The San Marino Schools Foundation (SMSF) is a California non-profit organization founded in 1980 to provide financial support to the San Marino Unified School District for its four schools Carver Elementary, Valentine Elementary, Huntington Middle School and San Marino High School. In 2015-16, SMSF raised over $2 million to provide salaries for over 25 full time teachers.
Throughout its 36-year history, community generosity has allowed the Foundation to provide over 49 million dollars benefiting the students of the San Marino Unified School District. The Foundation serves as a vital conduit between our community and the School District to raise private funds and deploy these to their highest and best use.
San Marino’s schools are the hallmark of our city. Generations of students have passed through our District’s classrooms, then to college and on to later success. San Marino’s civic reputation and strong real estate market have continuously risen in part on the extraordinary quality of its public schools, with many families choosing San Marino specifically for the excellent education their children will receive. We are justifiably proud of our public schools, and are very thankful for the foresight and generosity of those who have preceded us.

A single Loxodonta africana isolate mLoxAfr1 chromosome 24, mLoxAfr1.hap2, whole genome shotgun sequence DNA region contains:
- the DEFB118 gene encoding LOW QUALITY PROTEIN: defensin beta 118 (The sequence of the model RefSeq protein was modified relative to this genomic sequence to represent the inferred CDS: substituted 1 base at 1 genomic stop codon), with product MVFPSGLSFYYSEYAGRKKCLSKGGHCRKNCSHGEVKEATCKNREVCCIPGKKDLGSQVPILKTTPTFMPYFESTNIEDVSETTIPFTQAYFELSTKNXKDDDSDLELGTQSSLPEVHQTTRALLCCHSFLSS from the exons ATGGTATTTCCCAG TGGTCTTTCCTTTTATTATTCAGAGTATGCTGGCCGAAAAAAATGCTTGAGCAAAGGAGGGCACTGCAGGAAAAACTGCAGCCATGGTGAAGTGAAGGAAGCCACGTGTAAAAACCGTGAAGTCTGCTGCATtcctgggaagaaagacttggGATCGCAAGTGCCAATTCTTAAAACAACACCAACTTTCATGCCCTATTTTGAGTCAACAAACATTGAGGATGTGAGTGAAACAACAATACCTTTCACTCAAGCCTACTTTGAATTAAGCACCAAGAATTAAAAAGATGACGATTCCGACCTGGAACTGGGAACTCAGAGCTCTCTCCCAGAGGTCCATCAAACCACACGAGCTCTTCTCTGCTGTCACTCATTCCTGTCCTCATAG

For the San Marino Schools Foundation our community’s children are our first priority. Today, our students compete for college and life opportunities with others both nationally and internationally. Continuing to achieve academic excellence and provide advantages to our children in the current public school funding climate is a constant challenge. With government education funding both insufficient and uncertain, our community must reliably step forward each and every year to “close the gap.”
The Foundation focuses the support and resources of San Marino’s parents, residents, businesses and community organizations directly to the place that makes the biggest impact on our children: hiring additional teachers. Donations to SMSF fund 25 teachers across our four campuses, teachers the District would not have been able to retain otherwise. This results in smaller class sizes and broader, innovative curriculum offerings.